To put it another way, and this is something the CQC have been aware of for ages, good leadership and robust governance (which is essentially what the ‘well-led’ domain is looking at) is the key to a high quality service. In their latest State of Care report the CQC make this very same point.
Bearing in mind that the CQC’s five ‘well-led’ Key Lines of Enquiry (KLOEs) cover a whole range of leadership and governance issues, including culture, quality assurance, joint working, stakeholder engagement, organisational learning, and partnership working, I would suggest that this is where the initial focus of any inspection should be. This could either involve using the existing ‘well-led’ KLOEs or amending/extending them in order to allow inspectors to probe more deeply into the leadership and governance of the service.
Now, one obvious problem with this approach is that if the inspection team were to focus all their attention on the ‘well-led’ domain then they would not be in a position to look at the other four domains (‘safe’, ‘effective’, ‘caring’ and ‘responsive’). However, if both intuition and the statistics are to be believed, there is a high probability that any problems in these other domains are rooted in the ‘well-led’ one. In an ideal world, of course, such an initial inspection, focusing on ‘Well-led’, would then be followed up by a more general assessment of the service, which could indeed look at the other four domains. And bearing in mind that many inspections of services now take at least two days, or even longer in the case of larger, more complex facilities, this is still, in principle, feasible within the current framework. What I’m suggesting here is that at least one day should be totally focused on leadership and governance (the ‘well-led’ domain) and another day could then be used for looking at the other domains. If my argument regarding the strong correlation between ‘Well-led’ and the overall quality of the service is correct, then the broader assessment would not need to be so elaborate (and bureaucratic) as it is at present.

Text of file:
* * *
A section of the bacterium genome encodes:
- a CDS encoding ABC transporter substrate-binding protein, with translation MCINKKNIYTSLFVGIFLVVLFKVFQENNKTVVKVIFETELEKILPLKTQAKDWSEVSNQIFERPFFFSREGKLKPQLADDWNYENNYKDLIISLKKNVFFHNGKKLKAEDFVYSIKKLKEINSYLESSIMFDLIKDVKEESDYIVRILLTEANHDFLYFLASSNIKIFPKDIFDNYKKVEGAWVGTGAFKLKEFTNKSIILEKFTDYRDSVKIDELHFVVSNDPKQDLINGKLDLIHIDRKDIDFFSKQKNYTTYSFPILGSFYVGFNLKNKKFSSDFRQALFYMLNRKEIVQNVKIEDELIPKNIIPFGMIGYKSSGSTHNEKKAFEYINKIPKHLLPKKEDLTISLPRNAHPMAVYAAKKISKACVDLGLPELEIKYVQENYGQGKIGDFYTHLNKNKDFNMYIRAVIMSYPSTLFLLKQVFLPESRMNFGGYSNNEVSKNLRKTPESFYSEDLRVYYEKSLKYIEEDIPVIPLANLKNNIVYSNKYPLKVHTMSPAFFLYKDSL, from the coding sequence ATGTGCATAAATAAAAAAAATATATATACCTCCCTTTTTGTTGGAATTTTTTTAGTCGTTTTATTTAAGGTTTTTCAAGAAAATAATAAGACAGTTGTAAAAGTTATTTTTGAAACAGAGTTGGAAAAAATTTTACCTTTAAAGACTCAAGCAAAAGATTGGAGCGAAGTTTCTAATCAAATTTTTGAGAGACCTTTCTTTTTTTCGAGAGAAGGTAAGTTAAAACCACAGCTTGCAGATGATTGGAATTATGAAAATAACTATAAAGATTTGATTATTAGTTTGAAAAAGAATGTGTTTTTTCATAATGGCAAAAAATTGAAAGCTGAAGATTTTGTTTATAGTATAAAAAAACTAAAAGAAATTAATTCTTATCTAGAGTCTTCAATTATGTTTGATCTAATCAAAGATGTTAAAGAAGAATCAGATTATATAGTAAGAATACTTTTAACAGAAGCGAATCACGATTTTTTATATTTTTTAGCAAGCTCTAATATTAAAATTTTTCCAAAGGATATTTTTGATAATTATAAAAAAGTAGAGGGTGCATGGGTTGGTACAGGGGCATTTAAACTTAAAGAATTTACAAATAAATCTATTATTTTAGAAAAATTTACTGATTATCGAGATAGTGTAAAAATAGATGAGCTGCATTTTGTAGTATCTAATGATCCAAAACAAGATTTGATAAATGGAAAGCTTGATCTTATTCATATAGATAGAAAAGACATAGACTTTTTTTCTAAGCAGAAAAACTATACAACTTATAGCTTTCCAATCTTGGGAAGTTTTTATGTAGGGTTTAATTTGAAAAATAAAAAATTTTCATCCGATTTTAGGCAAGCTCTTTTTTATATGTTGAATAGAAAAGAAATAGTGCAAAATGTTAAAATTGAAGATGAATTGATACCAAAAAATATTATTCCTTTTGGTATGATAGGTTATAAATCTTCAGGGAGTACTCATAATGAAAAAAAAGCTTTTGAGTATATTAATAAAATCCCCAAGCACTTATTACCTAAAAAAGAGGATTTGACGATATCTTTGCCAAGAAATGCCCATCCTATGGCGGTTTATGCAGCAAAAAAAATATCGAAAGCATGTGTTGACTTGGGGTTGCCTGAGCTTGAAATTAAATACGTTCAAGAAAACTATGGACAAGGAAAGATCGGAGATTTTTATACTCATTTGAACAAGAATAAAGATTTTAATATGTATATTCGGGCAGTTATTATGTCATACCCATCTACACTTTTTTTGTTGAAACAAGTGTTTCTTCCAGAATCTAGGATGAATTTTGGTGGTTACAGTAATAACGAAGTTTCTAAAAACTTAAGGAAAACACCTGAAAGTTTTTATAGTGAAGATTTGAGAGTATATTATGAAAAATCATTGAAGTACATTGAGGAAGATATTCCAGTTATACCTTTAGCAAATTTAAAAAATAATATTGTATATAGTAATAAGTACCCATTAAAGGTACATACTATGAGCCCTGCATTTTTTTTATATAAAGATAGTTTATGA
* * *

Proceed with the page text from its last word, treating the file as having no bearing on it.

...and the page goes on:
Another option would be to bring in someone else from the outside to conduct an initial review of ‘well-led’ in order to identify any serious issues in this area (and by extrapolation, in other aspects of the service as well), prior to the actual CQC inspection.
I would like to conclude by coming back to the basic problem with the current CQC inspection regime that I highlighted earlier. It is trying to do too much with too little. It has neither the time or the resources to carry out proper, thorough and in-depth explorations of the services that it regulates, and the results are Whorlton Hall, Winterbourne View and who knows how many other disasters lurking just around the corner?